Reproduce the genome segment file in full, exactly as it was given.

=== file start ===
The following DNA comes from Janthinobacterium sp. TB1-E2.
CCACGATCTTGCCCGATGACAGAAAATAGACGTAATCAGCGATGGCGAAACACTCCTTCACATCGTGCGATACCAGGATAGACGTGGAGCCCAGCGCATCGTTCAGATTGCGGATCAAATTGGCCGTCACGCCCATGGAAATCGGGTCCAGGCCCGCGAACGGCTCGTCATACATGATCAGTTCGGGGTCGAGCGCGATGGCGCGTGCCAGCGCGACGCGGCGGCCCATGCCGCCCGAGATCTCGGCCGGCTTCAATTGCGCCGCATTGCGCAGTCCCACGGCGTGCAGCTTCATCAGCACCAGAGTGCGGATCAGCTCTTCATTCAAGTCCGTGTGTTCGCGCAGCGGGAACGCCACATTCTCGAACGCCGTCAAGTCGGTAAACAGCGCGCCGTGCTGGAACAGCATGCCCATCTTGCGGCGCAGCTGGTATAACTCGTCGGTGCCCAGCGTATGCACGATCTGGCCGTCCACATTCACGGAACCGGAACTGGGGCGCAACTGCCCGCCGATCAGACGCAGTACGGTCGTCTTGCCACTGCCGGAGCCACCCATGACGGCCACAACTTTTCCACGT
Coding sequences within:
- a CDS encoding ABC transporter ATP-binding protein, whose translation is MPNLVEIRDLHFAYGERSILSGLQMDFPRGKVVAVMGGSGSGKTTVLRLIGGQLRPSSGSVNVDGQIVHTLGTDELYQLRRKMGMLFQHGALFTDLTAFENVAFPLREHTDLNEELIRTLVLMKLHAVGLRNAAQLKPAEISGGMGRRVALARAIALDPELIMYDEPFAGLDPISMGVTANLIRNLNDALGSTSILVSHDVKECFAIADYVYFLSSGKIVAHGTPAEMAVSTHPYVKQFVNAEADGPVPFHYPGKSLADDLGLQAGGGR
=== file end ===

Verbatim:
The following DNA comes from Janthinobacterium sp. TB1-E2.
CCACGATCTTGCCCGATGACAGAAAATAGACGTAATCAGCGATGGCGAAACACTCCTTCACATCGTGCGATACCAGGATAGACGTGGAGCCCAGCGCATCGTTCAGATTGCGGATCAAATTGGCCGTCACGCCCATGGAAATCGGGTCCAGGCCCGCGAACGGCTCGTCATACATGATCAGTTCGGGGTCGAGCGCGATGGCGCGTGCCAGCGCGACGCGGCGGCCCATGCCGCCCGAGATCTCGGCCGGCTTCAATTGCGCCGCATTGCGCAGTCCCACGGCGTGCAGCTTCATCAGCACCAGAGTGCGGATCAGCTCTTCATTCAAGTCCGTGTGTTCGCGCAGCGGGAACGCCACATTCTCGAACGCCGTCAAGTCGGTAAACAGCGCGCCGTGCTGGAACAGCATGCCCATCTTGCGGCGCAGCTGGTATAACTCGTCGGTGCCCAGCGTATGCACGATCTGGCCGTCCACATTCACGGAACCGGAACTGGGGCGCAACTGCCCGCCGATCAGACGCAGTACGGTCGTCTTGCCACTGCCGGAGCCACCCATGACGGCCACAACTTTTCCACGT
Coding sequences within:
- a CDS encoding ABC transporter ATP-binding protein, whose translation is MPNLVEIRDLHFAYGERSILSGLQMDFPRGKVVAVMGGSGSGKTTVLRLIGGQLRPSSGSVNVDGQIVHTLGTDELYQLRRKMGMLFQHGALFTDLTAFENVAFPLREHTDLNEELIRTLVLMKLHAVGLRNAAQLKPAEISGGMGRRVALARAIALDPELIMYDEPFAGLDPISMGVTANLIRNLNDALGSTSILVSHDVKECFAIADYVYFLSSGKIVAHGTPAEMAVSTHPYVKQFVNAEADGPVPFHYPGKSLADDLGLQAGGGR